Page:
Your fix is exactly what I did. However with the resultant mix of content and border-box in themes (which would happen as you predict with twenty thirteen being left as it) you pretty much have to define each plugin's elements which means theming goes out the door or you have to define elements for both possibilities and use javascript (or maybe some weirdo css???) to switch. It will result in a mess.

comment:8 professor9911 months ago

Thanks obenland,

I was wondering how this came about. It seems this was an attempt to consolidate the box-sizing of various elements where using box-sizing made sense. Unfortunately this simplification attempt lost sight of the greater picture by applying this change to everything.

I've noticed before parts of WordPress in particular the admin pages use the box-sizing CSS property set to border-box on various elements. However it isn't used overall by utilizing the universal selector which this change implemented.

'border-box' is probably about the only thing that the earlier versions of Internet Explorer got right as it is more intuitive than content-box sizing. If this was the first version of WordPress I be all for it. Unfortunately WordPress is used by many these days and this change would wreck havoc with plugin developers who will have to write css and javascript to cope with both box-sizing methodologies.

I'm not sure if to append this matter to the earlier ticket or to leave it as a separate ticket. However your contribution makes it easy to backtrack on the earlier change as we now have a reference point.

comment:9 lancewillett11 months ago

  • Keywords needs-patch added
  • Milestone changed from Awaiting Review to 3.6

comment:10 aaroncampbell11 months ago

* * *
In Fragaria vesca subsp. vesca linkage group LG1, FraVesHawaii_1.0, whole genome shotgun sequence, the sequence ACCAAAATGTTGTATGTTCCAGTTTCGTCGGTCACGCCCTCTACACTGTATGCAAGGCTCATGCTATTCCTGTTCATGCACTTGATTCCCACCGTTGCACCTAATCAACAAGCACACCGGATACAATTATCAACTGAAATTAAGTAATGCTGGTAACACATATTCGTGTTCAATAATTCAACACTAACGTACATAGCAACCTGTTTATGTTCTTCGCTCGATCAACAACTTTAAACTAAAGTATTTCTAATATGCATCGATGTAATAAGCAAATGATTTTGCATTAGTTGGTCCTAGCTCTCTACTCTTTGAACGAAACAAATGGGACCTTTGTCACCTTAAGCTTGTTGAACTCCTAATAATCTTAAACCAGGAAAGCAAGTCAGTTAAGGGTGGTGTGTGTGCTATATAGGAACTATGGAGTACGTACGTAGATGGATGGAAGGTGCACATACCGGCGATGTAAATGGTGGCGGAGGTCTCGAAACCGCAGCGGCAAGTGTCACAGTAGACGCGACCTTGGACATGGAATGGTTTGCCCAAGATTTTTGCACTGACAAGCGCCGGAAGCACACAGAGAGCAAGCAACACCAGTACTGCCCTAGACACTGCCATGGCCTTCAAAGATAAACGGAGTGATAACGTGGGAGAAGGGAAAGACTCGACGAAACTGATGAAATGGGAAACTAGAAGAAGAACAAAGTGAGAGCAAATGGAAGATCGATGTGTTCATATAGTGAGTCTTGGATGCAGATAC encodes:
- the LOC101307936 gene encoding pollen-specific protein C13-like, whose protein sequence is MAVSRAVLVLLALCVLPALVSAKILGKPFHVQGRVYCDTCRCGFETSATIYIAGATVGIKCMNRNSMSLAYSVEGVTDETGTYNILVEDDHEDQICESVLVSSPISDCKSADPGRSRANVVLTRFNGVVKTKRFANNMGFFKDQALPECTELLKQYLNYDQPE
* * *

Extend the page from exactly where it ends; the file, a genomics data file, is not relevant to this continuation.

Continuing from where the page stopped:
What's the plan for this one? It seems to me like it's fine to have the box-model set on all elements and allow plugins that need to deal with it to specify it for their elements.

comment:11 celloexpressions11 months ago

Other themes (public, custom, etc.) are likely setting it on all elements, so Twenty Thirteen might as well do so also; plugin authors are more likely to discover and address this situation moving forward after finding compatibility issues with the default theme.

comment:12 professor9911 months ago

Done a bit more research on this that is worth sharing.

Background links on box-sizing

Mozilla box-sizing reference: https://developer.mozilla.org/en-US/docs/Web/CSS/box-sizing

CSS tricks reference: http://css-tricks.com/box-sizing/

Paul Irish's page on box-sizing: http://www.paulirish.com/2012/box-sizing-border-box-ftw/

The revision of style.css that applied the universal selector to box-sizing is 23520
http://core.trac.wordpress.org/browser/trunk/wp-content/themes/twentythirteen/style.css?rev=23520

The discussion that discussed these changes is
http://core.trac.wordpress.org/ticket/23582#no1

Notes

Extract from Mozilla's page

The box-sizing CSS property is used to alter the default CSS box model used to calculate widths and heights of elements. It is possible to use this property to emulate the behavior of browsers that do not correctly support the CSS box model specification.

Initial value: content-box
Applies to: all elements that accept width or height
Inherited: no

The important thing to note from above is that if the box-sizing attribute is used on an element it is NOT inherited by children of that element.

The theme elements that previously had the box-sizing property set to border-box were

input[type="checkbox"],
input[type="radio"],
.site-header hgroup,
.site-header .searchform .field,
.site-main .widget-area,
.site-footer .widget-area,
.site-footer .widget,
.sidebar .entry-header,
.sidebar .entry-content,
.sidebar .entry-summary,
.sidebar .entry-meta,
.sidebar .archive-meta,
.sidebar .page-content,
.sidebar .comments-title,
.sidebar .comment-list,
.sidebar .no-comments,
.sidebar #reply-title,
.sidebar .comment-navigation,
.sidebar #respond #commentform,
.sidebar .paging-navigation .nav-links,
.sidebar .post-navigation .nav-links,
.author.sidebar .author-info,
.format-status .entry-content,
.format-status .entry-meta,
.widget .searchform .field,

I agree with having box-sizing set to border-box for the input types checkbox and radio as it is actually the default for all browsers except IE8/9 and this makes it consistent.